METHODS: SENTINEL-HF tests the hypothesis that a decline in transthoracic bioimpedance, as assessed daily with the Philips fluid accumulation vest (FAV) and transmitted using a mobile phone, is associated with HF worsening and rehospitalization. According to pre-specified power calculations, 180 patients admitted with ADHF are enrolled. Participants transmit daily self-assessments using the FAV-mobile phone dyad for 45 days post-discharge. The primary predictor is the deviation of transthoracic bioimpedance for 3 consecutive days from a patient-specific normal variability range. The ADHF detection algorithm is evaluated in relation with a composite outcome of HF readmission, diuretic up-titration, and self-reported HF worsening (Kansas City Cardiomyopathy Questionnaire) during a 90-day follow-up period. Here, we provide the details and rationale of SENTINEL-HF.

RESULTS: Enrollment in the SENTINEL-HF study is complete and the 90-days follow-up is currently under way. Once data collection is complete, the study dataset will be used to evaluate our ADHF detection algorithm and the results submitted for publication.

CONCLUSION: SENTINEL-HF emerged from our long-term vision that advanced home monitoring technology can improve the management of chronic HF by extending clinical care into patients' homes. Monitoring transthoracic bioimpedance with the FAV may identify patients at risk of recurrent HF decompensation and enable timely preventive measures.

TRIAL REGISTRATION: Clinicaltrials.gov NCT01877369: https://clinicaltrials.gov/ct2/show/NCT01877369 (Archived by WebCite at http://www.webcitation.org/6bDYl0dGy).

Managing temptation in obesity treatment: A neurobehavioral model of intervention strategies

Mon, 03/21/2016 - 4:06pm

Weight loss outcomes in lifestyle interventions for obesity are primarily a function of sustained adherence to a reduced-energy diet, and most lapses in diet adherence are precipitated by temptation from palatable food. The high nonresponse and relapse rates of lifestyle interventions suggest that current temptation management approaches may be insufficient for most participants. In this conceptual review, we discuss three neurobehavioral processes (attentional bias, temporal discounting, and the cold-hot empathy gap) that emerge during temptation and contribute to lapses in diet adherence. Characterizing the neurobehavioral profile of temptation highlights an important distinction between temptation resistance strategies aimed at overcoming temptation while it is experienced, and temptation prevention strategies that seek to avoid or minimize exposure to tempting stimuli. Many temptation resistance and temptation prevention strategies heavily rely on executive functions mediated by prefrontal systems that are prone to disruption by common occurrences such as stress, insufficient sleep, and even exposure to tempting stimuli. In contrast, commitment strategies are a set of devices that enable individuals to manage temptation by constraining their future choices, without placing heavy demands on executive functions. These concepts are synthesized in a conceptual model that categorizes temptation management approaches based on their intended effects on reward processing and degree of reliance on executive functions. We conclude by discussing the implications of our model for strengthening temptation management approaches in future lifestyle interventions, tailoring these approaches based on key individual difference variables, and suggesting high-priority topics for future research.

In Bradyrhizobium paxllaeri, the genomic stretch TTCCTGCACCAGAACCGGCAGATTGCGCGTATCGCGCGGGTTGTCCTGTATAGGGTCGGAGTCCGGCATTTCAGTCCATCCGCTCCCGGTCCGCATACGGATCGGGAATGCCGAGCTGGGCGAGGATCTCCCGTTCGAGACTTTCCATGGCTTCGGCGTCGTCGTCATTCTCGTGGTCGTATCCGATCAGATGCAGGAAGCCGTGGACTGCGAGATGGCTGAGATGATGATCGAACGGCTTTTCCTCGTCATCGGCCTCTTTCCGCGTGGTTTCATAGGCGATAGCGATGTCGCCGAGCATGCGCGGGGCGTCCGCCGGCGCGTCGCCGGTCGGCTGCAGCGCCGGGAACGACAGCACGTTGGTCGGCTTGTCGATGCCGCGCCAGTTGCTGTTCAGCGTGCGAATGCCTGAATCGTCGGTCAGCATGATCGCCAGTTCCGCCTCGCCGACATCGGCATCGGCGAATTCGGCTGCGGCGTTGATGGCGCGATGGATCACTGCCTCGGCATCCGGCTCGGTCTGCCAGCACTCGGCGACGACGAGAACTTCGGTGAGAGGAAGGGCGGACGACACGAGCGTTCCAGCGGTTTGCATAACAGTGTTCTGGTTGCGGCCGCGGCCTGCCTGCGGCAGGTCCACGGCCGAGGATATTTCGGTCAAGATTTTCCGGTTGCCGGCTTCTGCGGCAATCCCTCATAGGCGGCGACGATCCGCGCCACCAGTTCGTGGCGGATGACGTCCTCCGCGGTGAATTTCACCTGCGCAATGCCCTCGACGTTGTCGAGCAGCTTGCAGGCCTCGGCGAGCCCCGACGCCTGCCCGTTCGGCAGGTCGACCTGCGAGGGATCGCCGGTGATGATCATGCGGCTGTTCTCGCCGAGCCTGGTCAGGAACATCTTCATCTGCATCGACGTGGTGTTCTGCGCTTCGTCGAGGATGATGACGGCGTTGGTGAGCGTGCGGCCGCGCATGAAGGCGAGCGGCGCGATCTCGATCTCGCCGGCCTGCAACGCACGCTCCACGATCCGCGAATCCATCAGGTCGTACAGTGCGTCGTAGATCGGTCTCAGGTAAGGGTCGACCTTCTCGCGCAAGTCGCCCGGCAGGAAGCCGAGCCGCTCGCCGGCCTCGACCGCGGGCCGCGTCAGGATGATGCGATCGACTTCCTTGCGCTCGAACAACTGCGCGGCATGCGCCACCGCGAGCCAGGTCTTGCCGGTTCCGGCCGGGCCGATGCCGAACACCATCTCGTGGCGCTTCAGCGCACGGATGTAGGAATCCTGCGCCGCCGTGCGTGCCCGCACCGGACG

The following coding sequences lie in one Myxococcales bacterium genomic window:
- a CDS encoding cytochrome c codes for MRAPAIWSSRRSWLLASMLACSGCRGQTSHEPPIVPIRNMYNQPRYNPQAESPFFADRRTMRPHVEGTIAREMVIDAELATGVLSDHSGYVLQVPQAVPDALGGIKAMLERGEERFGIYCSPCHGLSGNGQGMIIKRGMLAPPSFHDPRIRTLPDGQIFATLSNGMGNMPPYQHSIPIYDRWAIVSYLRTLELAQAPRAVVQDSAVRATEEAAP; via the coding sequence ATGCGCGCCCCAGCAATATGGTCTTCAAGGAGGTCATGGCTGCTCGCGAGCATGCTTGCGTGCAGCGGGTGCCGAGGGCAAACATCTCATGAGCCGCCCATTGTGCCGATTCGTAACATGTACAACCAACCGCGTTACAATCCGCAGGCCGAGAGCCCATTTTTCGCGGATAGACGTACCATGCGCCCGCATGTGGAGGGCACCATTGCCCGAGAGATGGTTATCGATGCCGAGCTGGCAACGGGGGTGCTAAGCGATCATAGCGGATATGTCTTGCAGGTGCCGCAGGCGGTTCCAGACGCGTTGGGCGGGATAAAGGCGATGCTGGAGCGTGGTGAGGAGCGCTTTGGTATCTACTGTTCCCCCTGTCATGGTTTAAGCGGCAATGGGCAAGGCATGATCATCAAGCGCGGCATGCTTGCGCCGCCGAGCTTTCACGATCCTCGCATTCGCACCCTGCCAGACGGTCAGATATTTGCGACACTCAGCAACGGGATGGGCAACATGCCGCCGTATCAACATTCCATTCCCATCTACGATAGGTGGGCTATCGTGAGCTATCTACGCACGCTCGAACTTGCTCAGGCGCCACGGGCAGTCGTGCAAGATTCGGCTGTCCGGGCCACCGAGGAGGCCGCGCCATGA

Mediators of inflammation and bone remodeling in rheumatic disease

Mon, 03/21/2016 - 4:06pm